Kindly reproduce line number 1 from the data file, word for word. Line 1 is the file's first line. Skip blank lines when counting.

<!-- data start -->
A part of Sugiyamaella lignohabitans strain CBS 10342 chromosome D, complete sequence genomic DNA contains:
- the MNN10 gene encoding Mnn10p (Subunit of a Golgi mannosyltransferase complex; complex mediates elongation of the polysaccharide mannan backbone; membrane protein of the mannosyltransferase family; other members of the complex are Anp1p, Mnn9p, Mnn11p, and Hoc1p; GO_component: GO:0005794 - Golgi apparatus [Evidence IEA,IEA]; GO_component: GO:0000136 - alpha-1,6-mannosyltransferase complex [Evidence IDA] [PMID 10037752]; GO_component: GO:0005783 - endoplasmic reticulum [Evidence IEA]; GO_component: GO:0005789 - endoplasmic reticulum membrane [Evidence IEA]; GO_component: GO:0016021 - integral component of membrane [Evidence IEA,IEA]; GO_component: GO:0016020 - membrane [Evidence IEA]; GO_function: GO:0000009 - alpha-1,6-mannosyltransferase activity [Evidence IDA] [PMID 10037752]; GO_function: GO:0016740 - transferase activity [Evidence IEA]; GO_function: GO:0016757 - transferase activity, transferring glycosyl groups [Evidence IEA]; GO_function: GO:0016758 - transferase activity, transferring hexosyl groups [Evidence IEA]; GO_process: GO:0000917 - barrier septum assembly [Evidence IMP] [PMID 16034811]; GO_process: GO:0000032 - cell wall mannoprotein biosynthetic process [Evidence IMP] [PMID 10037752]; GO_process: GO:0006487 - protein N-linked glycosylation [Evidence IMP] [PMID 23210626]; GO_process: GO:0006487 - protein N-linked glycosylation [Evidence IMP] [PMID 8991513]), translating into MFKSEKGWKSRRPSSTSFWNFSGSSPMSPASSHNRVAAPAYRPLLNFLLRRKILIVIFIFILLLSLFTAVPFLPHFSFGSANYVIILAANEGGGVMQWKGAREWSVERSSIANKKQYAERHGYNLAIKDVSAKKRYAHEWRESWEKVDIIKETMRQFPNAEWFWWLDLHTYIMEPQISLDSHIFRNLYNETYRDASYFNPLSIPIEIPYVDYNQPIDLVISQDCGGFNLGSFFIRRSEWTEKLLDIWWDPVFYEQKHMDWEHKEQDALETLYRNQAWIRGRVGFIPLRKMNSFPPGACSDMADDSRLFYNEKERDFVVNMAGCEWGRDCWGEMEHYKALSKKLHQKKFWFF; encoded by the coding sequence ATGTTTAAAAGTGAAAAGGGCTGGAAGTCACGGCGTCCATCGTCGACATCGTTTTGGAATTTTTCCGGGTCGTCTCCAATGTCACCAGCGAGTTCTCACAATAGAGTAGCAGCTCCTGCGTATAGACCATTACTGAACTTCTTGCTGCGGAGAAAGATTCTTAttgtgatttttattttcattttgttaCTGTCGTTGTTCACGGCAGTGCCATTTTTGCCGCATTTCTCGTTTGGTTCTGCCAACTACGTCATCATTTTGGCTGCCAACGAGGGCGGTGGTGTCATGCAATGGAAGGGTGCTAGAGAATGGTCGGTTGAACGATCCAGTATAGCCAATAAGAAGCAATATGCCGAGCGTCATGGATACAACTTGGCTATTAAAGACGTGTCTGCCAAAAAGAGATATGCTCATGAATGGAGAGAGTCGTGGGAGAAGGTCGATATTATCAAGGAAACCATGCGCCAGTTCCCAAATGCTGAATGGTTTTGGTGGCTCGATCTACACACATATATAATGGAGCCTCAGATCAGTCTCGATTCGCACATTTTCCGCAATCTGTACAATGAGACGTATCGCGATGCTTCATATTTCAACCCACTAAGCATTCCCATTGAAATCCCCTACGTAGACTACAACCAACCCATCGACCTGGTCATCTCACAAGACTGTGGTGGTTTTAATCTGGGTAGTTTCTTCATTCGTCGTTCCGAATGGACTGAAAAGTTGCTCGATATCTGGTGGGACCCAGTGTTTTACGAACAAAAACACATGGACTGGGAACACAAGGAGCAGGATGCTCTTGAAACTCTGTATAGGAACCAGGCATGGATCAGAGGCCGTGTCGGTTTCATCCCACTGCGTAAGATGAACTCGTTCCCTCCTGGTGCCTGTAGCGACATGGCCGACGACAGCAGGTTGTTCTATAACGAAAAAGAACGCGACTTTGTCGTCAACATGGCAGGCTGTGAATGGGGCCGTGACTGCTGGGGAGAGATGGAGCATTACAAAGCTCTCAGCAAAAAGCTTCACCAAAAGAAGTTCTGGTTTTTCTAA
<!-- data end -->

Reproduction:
A part of Sugiyamaella lignohabitans strain CBS 10342 chromosome D, complete sequence genomic DNA contains: